The archer and the tree.

Picture credit.

I have a dear friend who’s a songwriter. Or, in theory, he is—he used to write songs, but doesn’t so much anymore; it’s more of a skill he puts to use for special occasions like birthdays and campfires. But he wants to start it again as a regular practice. The problem, he explained to me, is that he gets stuck on the very first step: conception.

I imagine we’ve all felt that: the moment of seduction, when an image comes to mind or a phrase emerges from a dream and we feel a deep seed of excitement, like sand in the oyster, when we’ve caught something worth growing. It’s like being in love.

But that’s both a good thing and a bad thing, and for the same reason: it’s one of the headiest, most delightful, and addictive parts of the creative process. My red Moleskine is filled with evidence of such spurts: “A drink made of seven kinds of blood!” “A door at the bottom of a pool!” “Beetlebung Corner is the center of the universe!” Many of these have gone on to become plays, stories, songs, or other mad little projects. But for each one, I had to overcome an enormous initial resistance: I wanted to stay and bask in the excitement of the initial idea, the initial flush of love, and never grow it and see it through into something that could…well, turn bad.

Which brings me back to my friend. When describing his problem, he said, “I feel like whatever I create will never be as good as the original vision. So I don’t even want to try.” And I absolutely understand that fear.

But here’s what I’ve learned just by doing it over and over: Nothing I’ve created has ever matched my original vision. And it never will. But it’s not supposed to—and we have to try anyway. One night, when I couldn’t fall asleep, I made up a story to try to explain it to myself. (And since I like fantasy, it has the aspect of a fairytale, so I beg you to indulge me…)


Once upon a time, a young archer wished to prove herself to the queen. The queen told her that, beyond the city walls, deep in the forest, there was a great tree made of solid gold. The archer had to find this tree and hit its trunk three times in a row, at which point three golden fruits would fall, which she could collect and bring back to the queen as evidence of her prowess. If she did not hit the trunk three times in a row, no fruits would fall. The queen also warned that nothing was what it seemed in the forest, and that faith, fortitude and caution were necessary.

So the archer set out into the forest, and found the tree the queen had spoken of. It was extraordinary—like the queen had described, solid gold from root to leaf-tip. The archer was astonished by its beauty, and also surprised; the tree trunk was very wide, and even an archer of modest skill would be able to hit it. But she remembered the queen’s warning and tried to remain humble. She set her feet, drew an arrow from her quiver, pulled back her bow, and released.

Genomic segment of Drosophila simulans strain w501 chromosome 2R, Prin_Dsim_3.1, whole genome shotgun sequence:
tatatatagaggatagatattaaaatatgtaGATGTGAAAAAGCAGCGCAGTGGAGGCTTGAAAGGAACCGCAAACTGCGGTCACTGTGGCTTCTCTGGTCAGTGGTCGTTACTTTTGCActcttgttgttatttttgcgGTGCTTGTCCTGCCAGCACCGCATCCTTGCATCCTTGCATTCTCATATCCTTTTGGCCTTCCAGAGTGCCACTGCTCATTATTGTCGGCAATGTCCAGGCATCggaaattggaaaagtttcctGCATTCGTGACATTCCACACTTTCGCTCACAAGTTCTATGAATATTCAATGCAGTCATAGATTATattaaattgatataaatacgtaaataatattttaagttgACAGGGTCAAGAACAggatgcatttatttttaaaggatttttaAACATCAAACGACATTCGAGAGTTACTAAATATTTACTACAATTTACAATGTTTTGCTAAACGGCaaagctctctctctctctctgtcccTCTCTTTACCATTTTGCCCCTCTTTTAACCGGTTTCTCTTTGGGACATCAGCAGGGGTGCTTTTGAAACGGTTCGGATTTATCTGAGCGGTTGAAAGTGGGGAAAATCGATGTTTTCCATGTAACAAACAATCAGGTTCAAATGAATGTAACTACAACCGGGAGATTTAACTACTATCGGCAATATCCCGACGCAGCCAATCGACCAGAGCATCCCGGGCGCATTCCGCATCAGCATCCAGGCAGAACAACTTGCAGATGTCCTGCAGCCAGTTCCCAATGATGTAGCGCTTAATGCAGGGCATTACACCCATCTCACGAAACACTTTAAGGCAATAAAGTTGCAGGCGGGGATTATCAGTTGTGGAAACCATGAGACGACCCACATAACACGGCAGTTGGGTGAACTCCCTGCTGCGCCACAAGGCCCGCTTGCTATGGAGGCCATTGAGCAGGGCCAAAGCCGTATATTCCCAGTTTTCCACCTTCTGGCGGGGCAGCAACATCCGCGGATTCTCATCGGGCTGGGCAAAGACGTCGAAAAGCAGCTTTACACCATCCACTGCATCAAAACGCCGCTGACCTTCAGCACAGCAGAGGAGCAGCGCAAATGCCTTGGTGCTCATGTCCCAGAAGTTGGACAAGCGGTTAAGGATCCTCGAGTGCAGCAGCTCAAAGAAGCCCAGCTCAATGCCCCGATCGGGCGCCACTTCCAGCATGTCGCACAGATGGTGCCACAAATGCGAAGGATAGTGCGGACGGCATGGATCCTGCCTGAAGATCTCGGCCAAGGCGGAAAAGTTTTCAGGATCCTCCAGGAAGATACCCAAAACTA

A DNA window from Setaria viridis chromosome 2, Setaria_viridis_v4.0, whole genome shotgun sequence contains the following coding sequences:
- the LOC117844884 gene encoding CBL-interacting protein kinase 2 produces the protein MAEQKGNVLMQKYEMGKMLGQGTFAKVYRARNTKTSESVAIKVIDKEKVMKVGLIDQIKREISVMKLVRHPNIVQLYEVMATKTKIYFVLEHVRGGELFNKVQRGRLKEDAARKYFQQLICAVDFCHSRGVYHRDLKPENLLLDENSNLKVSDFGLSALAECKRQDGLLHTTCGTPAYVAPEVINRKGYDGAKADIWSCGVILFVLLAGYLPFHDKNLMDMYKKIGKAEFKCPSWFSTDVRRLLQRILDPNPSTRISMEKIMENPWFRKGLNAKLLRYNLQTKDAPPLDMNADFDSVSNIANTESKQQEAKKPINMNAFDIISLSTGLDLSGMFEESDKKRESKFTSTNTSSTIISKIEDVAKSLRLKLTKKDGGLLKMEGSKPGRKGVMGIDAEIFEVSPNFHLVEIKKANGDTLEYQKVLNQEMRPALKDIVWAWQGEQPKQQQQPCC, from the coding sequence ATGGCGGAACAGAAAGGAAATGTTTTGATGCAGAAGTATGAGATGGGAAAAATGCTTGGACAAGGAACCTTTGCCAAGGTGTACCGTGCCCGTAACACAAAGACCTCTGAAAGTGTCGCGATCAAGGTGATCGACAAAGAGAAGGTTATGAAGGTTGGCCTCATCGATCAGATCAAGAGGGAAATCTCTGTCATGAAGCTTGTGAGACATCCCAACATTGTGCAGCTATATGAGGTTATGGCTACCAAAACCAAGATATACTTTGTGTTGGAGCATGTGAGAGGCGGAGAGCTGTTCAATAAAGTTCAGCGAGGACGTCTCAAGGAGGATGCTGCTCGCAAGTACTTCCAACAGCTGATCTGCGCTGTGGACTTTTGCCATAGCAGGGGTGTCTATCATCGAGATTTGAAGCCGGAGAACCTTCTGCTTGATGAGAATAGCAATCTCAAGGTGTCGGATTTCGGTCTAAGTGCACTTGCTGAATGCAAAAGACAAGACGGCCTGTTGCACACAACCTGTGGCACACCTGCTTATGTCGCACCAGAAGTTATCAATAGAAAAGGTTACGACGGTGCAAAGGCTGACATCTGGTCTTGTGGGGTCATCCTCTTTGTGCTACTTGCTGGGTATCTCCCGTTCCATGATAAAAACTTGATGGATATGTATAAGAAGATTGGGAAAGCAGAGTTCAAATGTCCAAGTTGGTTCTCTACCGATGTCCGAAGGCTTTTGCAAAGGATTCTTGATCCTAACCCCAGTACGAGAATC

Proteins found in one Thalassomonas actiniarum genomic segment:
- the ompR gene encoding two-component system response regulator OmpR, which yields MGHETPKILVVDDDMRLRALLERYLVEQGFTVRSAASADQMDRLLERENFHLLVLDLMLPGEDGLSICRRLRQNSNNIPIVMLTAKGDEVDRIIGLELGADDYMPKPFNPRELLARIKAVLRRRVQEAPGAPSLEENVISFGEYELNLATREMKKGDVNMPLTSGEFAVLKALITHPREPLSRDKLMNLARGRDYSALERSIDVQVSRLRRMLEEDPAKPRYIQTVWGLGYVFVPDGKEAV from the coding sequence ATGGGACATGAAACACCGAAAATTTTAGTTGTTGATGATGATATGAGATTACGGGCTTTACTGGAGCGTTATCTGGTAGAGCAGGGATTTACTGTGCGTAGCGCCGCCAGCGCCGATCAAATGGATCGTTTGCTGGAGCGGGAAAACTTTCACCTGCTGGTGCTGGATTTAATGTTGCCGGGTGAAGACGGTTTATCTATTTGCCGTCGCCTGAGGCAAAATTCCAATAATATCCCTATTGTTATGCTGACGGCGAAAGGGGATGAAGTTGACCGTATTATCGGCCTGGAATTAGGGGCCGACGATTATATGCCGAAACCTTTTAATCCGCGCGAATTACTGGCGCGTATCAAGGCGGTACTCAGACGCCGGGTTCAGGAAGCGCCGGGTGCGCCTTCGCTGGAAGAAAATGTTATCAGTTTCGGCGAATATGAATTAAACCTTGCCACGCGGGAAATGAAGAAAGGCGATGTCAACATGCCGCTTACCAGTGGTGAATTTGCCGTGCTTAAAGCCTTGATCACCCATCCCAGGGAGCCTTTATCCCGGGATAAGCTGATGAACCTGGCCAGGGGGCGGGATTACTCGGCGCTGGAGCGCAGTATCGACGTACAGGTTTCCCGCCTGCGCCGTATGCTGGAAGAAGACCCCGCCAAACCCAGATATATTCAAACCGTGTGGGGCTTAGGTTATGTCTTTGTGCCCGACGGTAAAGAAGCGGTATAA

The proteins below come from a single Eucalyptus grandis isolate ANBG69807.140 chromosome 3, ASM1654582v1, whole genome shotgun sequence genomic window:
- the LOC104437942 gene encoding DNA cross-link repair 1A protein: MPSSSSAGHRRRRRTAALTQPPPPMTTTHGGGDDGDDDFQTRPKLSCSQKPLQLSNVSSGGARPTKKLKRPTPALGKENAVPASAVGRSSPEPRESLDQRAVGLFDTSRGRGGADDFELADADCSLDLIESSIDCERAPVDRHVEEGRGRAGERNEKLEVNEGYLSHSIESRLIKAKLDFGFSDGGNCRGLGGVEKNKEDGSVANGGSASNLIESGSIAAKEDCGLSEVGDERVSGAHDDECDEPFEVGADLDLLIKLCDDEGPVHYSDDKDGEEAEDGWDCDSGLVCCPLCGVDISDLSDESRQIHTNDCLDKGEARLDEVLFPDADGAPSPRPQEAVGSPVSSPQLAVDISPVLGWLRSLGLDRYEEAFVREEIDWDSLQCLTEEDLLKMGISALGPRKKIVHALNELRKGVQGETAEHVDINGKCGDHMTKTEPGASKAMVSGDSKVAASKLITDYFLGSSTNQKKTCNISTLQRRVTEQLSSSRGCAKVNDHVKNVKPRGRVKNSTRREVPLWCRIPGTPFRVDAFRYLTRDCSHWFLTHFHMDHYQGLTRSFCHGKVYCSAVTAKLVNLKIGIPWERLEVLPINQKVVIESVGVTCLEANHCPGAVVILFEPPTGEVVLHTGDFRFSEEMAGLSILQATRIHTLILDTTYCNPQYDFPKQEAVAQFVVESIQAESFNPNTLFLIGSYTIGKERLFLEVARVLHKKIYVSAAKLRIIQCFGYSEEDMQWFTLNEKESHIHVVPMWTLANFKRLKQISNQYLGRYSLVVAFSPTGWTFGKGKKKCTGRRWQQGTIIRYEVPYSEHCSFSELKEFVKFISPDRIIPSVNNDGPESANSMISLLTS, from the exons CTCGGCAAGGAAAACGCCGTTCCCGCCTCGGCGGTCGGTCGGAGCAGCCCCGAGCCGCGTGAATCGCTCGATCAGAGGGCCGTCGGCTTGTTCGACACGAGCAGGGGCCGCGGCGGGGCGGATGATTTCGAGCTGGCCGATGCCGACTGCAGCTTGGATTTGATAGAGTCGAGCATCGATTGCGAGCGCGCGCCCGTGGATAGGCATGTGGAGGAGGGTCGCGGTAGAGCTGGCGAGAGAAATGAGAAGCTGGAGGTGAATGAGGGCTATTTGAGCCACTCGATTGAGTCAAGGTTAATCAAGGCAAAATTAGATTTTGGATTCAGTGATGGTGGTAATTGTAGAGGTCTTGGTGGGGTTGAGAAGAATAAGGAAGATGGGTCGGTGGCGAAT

At that moment, a strong wind blew. The archer was dismayed to see the arrow, so perfectly placed, veer off course and land somewhere in the underbrush beyond. Where it landed, she saw a little rabbit leap up, her thick arrow sticking out of its side. The poor thing bounded away into the forest, with likely not long to live.

The archer was determined to try again, knowing the wind was just a bit of bad luck. But she also edged a little bit closer to the tree to increase her chances. Again she set her feet, drew her arrow, and released.

This time the ground lurched beneath her feet. She found herself standing on a sudden incline, just enough so that her arrow flew up into the air instead of straight ahead. She watched as the arrow arced up into the branches and then down again into the underbrush. Again, an animal—this time a fox—bounded up out of the thicket with her arrow stuck in its side, and ran away.

The archer was angry, now. She hadn’t meant to kill any animals; she just wanted to hit the tree trunk and collect the golden fruits  and bring them back to the queen. So this time she went right up to the trunk so there would be absolutely no chance of missing it.

For the third time, and at point-blank range, she set her feet, drew her arrow and released. To her astonishment, the arrow passed directly through the trunk as if it were made of air—and then pierced the side of a doe just on the other side of the tree. The doe gave a harsh cry and bounded away into the forest.

The archer was sad. She couldn’t discern the tree’s magic, and admitted defeat. So she walked back out of the forest and began the journey back. When she was led to the doors of the queen’s chamber, she could only look at the floor, having returned empty-handed, and stammer that she had failed in bringing back the golden fruits.

But the queen bid the archer to look up. When she did, she saw the rabbit, the fox and the doe all resting comfortably by the hearth. The archer was amazed.

“How did the animals had come here to you?”

“These are the fruits of the tree,” answered the queen.

“But how can this be, since they’re not made of gold?”

“They were,” replied the queen, “until you hit them with your arrow.”


In other words, when we translate the ideas in our minds onto paper, we find that what results never fills the potential of the idea we originally had. Instead, it fulfills another potential entirely that we hadn’t been aware of. The target is set for us, and we’ll never hit it; but we must always take aim, regardless.

I’ll tell this story to my songwriter friend. And I remind myself of it whenever I find myself hesitating on a new script. Right now I’m staring at a note scribbled in my red Moleskine on May 19, 2011: Black planet spinning, sending off sparks. It excites me, though I have no idea what it means. But I also know that no one can translate it but me. I have to take a deep breath, have faith, and take aim.

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